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Bottled Sunlight: Thomas 'Carbide' Willson

For the week of Monday May 1, 2006

On May 2, 1892, after endless experiments to develop a cost-effective method to produce aluminium, Thomas Leopold Willson unexpectedly created a metallic substance that ‘when immersed in water’ produced a curious flammable gas smelling of ‘garlic’.

Thomas 'Carbide' Wilson (1860-1915)
© Library and Archives of Canada / C-53499
Earlier, Willson had failed several times to commercialize and market his electric dynamo and arc-light system and other inventions. For 10 years, these setbacks forced him to move from place to place, eventually leading him to Spray, North Carolina, where he achieved his first major success. The mystery compounds had been identified as calcium carbide – “grey gold” – and acetylene gas. Both had been discovered in 1828, but Willson had discovered a method of synthesizing calcium carbide that was one million times more productive than any other.

Thomas ‘Carbide’ Willson returned to Canada in 1894 and established the Willson Carbide and Acetylene Works at Merritton, Ontario (now St. Catherines), Canada’s first electrochemical plant. Similar plants were also erected in Shawinigan, Que. and Ottawa. Acetylene’s pure white light became the lighting of choice for trains, lighthouses, buoys, bicycles, mines, and automobiles, often competing head-on with Edison’s incandescent lighting systems. However, its real value lay in welding and cutting steel. The 3300° Celsius oxygen-acetylene flame – twice as hot as prevailing welding technology – greatly assisted in the mass production of ships and heavy industrial equipment and was integral in making the automobile assembly line a reality.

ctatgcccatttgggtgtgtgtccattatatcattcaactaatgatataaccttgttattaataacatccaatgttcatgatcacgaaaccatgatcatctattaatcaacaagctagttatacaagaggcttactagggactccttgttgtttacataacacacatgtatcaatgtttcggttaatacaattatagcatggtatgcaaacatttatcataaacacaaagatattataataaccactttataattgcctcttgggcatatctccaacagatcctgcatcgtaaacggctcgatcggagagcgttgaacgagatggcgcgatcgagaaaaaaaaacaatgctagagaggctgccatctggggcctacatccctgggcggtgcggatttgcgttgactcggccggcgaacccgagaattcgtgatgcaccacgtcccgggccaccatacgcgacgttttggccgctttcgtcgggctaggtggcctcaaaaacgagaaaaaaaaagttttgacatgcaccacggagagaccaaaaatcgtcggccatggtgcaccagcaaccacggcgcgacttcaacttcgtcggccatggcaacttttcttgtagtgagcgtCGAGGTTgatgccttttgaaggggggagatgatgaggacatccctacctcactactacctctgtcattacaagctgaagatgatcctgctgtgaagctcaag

Carbide Mill, Victoria Island, Ottawa
© CMCC, photo: H. Foster, no. D2005-00061

Willson’s confidence, enterprise and inventive drive contributed greatly to the growth of Canadian science and technology. He hired young scientists and encouraged them to explore and develop new processes that went beyond his own discoveries. He left the management of his established enterprises to the experts and returned to his laboratory to work on such diverse projects as aluminium naval cannons, super fertilizers, and improving rural telephone systems. While some might see his loss of several fortunes as failure, Willson lived a life sustained by experiment and discovery.

Thomas Edison, perhaps the most famous inventor of that era, once said, “I have not had a 1000 failures. I have merely found 1000 ways that it cannot be done.” He could well have been describing Willson’s optimistic pursuit of scientific discovery. Thomas ‘Carbide’ Willson, the man who sparked an international electrochemical industry by transforming “water into light,” was designated a National Historic Person in 1972. Now abandoned, Willson’s Ottawa mill still stands on Victoria Island, a reminder of that era of invention and enterprise.

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